“Our garden herbs are still fresh, right?” I asked.
“Yes,” Suzen said.
“And you love pine nuts, right?”
“What do you want, Brian.” She was now on alert.
“Well, I found this stuffing recipe that uses them and I just thought …”
“Let me see,” she asked and extended her hand for the cookbook I was holding.
“Oh,” she continued, “wild rice. Yum, my favorite.” She handed me back the book.
She is not a fan of wild rice. I am. We will not be cooking this stuffing this year, or probably any other. Normally, I don’t blog a recipe Suzen and I haven’t tested, but this comes from Diane Morgan, so we know this recipe will work. I know this recipe will be delicious. I just hope that someone, somewhere is able to enjoy what I am not. If you’d just like to drop me a note telling me how wonderful it was, well, that would give me some satisfaction.
I have to stop blogging now. I have bread crumbs to make. For stuffing. I wonder if I can cut them into the shape of little rice grains?
Wild Rice Stuffing with Pine Nuts, Dried Apricots, and Fresh Herbs
Yield: serves 6 to 8
- 2 cups wild rice
- 2 cups chicken stock or canned low-sodium chicken broth
- ½ teaspoon salt
- ½ cup pine nuts
- ¾ cup dried apricots, quartered
- 5 tablespoons unsalted butter
- 2 large ribs celery, finely chopped
- 2 large carrots, peeled and finely chopped
- 1 medium yellow onion (about 8 ounces), finely chopped
- 1 tablespoon fresh thyme leaves
- 1 tablespoon minced fresh sage
- ½ cup minced fresh parsley
- Freshly ground pepper
In a medium saucepan, combine the rice, stock, and 1/4 teaspoon of the salt, and add 2 cups of water. Bring to a boil over medium high heat.
Reduce the heat to a simmer, partially cover, and cook, stirring occasionally, until the rice is tender, about 40 minutes. (Not all of the liquid will be absorbed.)
Meanwhile, place a small, heavy skillet over medium-high heat. When it is hot, but not smoking, add the pine nuts. Stirring constantly, toast them until nicely browned, about 3 to 5 minutes. Transfer to a plate and set aside to cool.
Place the dried apricots in a small bowl, add hot water to cover, and allow to plump for 20 minutes. Drain and reserve.
In a 10-inch sauté pan, melt 4 tablespoons of the butter. Swirl to coat the pan and sauté the celery, carrots, and onion until soft and lightly browned, about 5 minutes. Add the thyme, sage, and parsley and sauté 1 more minute. Remove from the heat.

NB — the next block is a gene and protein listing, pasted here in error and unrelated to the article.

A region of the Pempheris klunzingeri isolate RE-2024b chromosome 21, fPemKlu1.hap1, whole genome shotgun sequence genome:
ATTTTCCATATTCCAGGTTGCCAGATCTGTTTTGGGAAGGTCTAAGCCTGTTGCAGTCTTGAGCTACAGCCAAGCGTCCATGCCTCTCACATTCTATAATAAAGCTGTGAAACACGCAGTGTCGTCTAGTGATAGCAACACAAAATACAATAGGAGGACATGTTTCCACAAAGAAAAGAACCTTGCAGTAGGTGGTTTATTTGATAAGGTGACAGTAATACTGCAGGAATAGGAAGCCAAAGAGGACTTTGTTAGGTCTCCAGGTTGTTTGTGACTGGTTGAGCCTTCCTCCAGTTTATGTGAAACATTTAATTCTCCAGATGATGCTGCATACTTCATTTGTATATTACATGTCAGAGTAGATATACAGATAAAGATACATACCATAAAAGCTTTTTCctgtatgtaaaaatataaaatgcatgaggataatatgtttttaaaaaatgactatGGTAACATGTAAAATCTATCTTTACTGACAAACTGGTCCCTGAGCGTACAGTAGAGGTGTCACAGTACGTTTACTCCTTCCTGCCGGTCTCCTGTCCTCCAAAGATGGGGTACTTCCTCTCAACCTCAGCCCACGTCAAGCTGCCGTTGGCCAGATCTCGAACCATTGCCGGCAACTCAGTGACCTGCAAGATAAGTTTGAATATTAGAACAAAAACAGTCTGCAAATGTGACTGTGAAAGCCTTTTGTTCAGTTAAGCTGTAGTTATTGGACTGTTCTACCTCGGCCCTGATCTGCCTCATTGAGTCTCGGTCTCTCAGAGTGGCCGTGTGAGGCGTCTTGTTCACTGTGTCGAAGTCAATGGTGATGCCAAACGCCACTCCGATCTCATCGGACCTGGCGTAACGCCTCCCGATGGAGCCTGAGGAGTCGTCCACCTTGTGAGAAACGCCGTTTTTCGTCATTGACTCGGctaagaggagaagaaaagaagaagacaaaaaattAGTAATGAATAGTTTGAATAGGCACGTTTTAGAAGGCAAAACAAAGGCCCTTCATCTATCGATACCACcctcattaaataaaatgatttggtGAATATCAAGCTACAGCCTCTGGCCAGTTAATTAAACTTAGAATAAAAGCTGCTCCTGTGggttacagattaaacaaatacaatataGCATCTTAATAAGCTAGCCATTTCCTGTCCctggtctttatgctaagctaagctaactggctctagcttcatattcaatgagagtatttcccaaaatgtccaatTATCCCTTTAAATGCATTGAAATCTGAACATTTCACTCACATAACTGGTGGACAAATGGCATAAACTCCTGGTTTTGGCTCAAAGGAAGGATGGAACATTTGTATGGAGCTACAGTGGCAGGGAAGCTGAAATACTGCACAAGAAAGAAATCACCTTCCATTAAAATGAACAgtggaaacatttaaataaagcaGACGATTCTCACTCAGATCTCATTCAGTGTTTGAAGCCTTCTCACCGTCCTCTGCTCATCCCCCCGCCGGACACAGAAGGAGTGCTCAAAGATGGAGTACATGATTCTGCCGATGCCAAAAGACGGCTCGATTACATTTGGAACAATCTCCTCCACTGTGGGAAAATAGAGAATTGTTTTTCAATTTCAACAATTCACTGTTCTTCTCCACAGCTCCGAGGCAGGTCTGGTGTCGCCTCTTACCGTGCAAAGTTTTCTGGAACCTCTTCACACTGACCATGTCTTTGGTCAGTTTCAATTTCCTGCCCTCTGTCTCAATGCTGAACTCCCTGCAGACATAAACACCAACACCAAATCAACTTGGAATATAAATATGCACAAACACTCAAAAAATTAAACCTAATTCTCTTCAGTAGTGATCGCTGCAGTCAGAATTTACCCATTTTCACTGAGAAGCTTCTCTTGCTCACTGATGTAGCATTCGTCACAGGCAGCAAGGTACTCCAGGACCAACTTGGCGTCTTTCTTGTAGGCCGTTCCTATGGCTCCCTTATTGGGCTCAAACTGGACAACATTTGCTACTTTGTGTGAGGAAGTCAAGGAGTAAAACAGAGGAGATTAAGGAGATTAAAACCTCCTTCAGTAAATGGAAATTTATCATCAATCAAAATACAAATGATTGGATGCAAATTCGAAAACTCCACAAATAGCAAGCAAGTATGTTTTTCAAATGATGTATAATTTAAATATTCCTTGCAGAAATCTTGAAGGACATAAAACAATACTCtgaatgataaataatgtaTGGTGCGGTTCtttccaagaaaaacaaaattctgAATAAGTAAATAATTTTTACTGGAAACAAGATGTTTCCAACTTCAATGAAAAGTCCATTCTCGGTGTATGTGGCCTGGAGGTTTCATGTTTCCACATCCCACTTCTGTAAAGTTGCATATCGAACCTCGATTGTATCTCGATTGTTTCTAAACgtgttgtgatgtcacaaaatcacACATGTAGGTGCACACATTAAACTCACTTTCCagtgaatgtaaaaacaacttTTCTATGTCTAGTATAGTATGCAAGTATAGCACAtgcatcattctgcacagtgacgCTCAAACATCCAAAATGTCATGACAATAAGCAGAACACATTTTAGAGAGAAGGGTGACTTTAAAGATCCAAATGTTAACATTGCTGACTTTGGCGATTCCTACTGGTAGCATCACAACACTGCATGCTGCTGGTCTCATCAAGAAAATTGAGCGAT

Preheat the oven to 350°F. When the rice is tender, add the sautéed vegetable mixture to the rice. Add the reserved pine nuts and apricots, and stir to combine. Add the remaining ¼ teaspoon of salt, and a few grinds of pepper. Taste and adjust the seasonings.
Use the remaining 1 tablespoon of butter to grease an oven-to-table casserole dish. Spoon in the rice stuffing and cover. Twenty minutes before serving, bake the stuffing until heated through. (The stuffing can be made up to 1 day in advance. Refrigerate, covered, and bring to room temperature 1 hour before baking. Increase the baking time to 40 minutes to insure it’s heated through.)
Source: The New Thanksgiving Table by Diane Morgan
“How long have you had these symptoms?” the doctor asked me.
“A week or two,” I answered.
“About a month at this level. Decades at a reduced level.” Suzen was contributing to my diagnosis. I did not appreciate the “decades” bit.
“So,” the doctor continued, “your issue is confusion.”
“Yes,” I said.
“YES,” Suzen said. I really must remember not to bring her next time.
“Who is the President of the United States?” the doctor asked me.
“You don’t want to get into politics with Brian,” Suzen remarked quickly. You know, she does serve a purpose.
“What month is it?” the doctor continued.
“November,” I said. “But it seems endless to me. I just received more emails saying our blog has not put up any Thanksgiving recipes.”
“And?” the doctor asked.
“Well, I figured Thanksgiving had to be over already.”
“Why?” the doctor probed.
“Because Christmas decorations and store displays have been up for six weeks now. We have to be way past Thanksgiving,” I argued.
“Thanksgiving is next week, Brian,” the doctor corrected me.
“Yes, Brian.” Suzen concurred.
“Oh, dear,” I slumped back. “What can I do?”
“Well, I think you need to publish some Thanksgiving recipes on your blog,” the doctor began. “And then you might consider moving to a society that is less commercially oriented. I hear Iceland is a very mellow place.”
“Oh, great,” Suzen was staggered. “Can’t you just give him a prescription?”
So, we are six days from Thanksgiving 2011 and you may be wondering what to do. In the coming week I will, of course, supply you with some new holiday ideas. Fortunately, this blog is already flush with great menu ideas, from appetizers thru dessert. Here’s a table showing the blog titles for several wonderful recipes. And, I’ve included the word to search on, using the blog’s search feature, so you can easily isolate the recipe.
I’ll say that the Arrows Roast Turkey recipe is now our standard. We’ve done it for five or six years running and it has become a tradition. Nick’s Cranberry Sauce defines Thanksgiving for Suzen. Dorie Greenspan broadened everyone’s food horizons last year with Around My French Table. The stuffed pumpkin is directly from the book and Suzen created a stuffing recipe, sans pumpkin, as an alternative.
Here you go. I’ll be blogging more after my next doctor’s appointment. I’ve never been to Iceland.
| Blog Title
|Arrows Roast Turkey||Arrows|
|Nick’s Cranberry Sauce||Nick’s|
|Pumpkin Stuffed with Everything Good by Dorie Greenspan||Pumpkin|
|Thanksgiving Stuffing 2010 with Thanks to Dorie Greenspan||Stuffing|
|Pumpkin Chiffon Cake for Thanksgiving||Pumpkin|
|Apple and Jalapeno Tailgate Pie||Tailgate|